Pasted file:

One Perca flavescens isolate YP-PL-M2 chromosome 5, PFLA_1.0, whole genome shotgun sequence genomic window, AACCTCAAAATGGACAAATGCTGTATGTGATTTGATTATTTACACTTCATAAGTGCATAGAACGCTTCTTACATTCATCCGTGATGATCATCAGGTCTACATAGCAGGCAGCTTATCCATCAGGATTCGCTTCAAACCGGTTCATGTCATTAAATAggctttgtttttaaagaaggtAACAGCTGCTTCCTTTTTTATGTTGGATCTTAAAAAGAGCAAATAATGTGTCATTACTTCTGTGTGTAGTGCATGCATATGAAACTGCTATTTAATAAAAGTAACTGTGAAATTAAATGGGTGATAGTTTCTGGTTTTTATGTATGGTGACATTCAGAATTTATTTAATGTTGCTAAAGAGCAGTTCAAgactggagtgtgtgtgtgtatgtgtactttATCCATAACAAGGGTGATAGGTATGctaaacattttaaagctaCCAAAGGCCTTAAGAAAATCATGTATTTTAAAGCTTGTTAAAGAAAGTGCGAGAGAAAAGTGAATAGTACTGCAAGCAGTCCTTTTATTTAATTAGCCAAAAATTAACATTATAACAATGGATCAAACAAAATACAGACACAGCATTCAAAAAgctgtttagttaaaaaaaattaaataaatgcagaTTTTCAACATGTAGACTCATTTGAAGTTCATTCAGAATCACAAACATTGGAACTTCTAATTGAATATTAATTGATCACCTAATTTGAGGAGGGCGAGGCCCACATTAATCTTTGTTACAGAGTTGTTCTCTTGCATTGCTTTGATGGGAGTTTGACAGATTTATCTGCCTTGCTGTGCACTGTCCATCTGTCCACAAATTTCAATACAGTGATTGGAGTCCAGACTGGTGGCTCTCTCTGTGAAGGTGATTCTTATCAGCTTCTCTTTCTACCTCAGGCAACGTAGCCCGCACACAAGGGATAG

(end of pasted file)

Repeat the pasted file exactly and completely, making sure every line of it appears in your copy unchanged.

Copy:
One Perca flavescens isolate YP-PL-M2 chromosome 5, PFLA_1.0, whole genome shotgun sequence genomic window, AACCTCAAAATGGACAAATGCTGTATGTGATTTGATTATTTACACTTCATAAGTGCATAGAACGCTTCTTACATTCATCCGTGATGATCATCAGGTCTACATAGCAGGCAGCTTATCCATCAGGATTCGCTTCAAACCGGTTCATGTCATTAAATAggctttgtttttaaagaaggtAACAGCTGCTTCCTTTTTTATGTTGGATCTTAAAAAGAGCAAATAATGTGTCATTACTTCTGTGTGTAGTGCATGCATATGAAACTGCTATTTAATAAAAGTAACTGTGAAATTAAATGGGTGATAGTTTCTGGTTTTTATGTATGGTGACATTCAGAATTTATTTAATGTTGCTAAAGAGCAGTTCAAgactggagtgtgtgtgtgtatgtgtactttATCCATAACAAGGGTGATAGGTATGctaaacattttaaagctaCCAAAGGCCTTAAGAAAATCATGTATTTTAAAGCTTGTTAAAGAAAGTGCGAGAGAAAAGTGAATAGTACTGCAAGCAGTCCTTTTATTTAATTAGCCAAAAATTAACATTATAACAATGGATCAAACAAAATACAGACACAGCATTCAAAAAgctgtttagttaaaaaaaattaaataaatgcagaTTTTCAACATGTAGACTCATTTGAAGTTCATTCAGAATCACAAACATTGGAACTTCTAATTGAATATTAATTGATCACCTAATTTGAGGAGGGCGAGGCCCACATTAATCTTTGTTACAGAGTTGTTCTCTTGCATTGCTTTGATGGGAGTTTGACAGATTTATCTGCCTTGCTGTGCACTGTCCATCTGTCCACAAATTTCAATACAGTGATTGGAGTCCAGACTGGTGGCTCTCTCTGTGAAGGTGATTCTTATCAGCTTCTCTTTCTACCTCAGGCAACGTAGCCCGCACACAAGGGATAG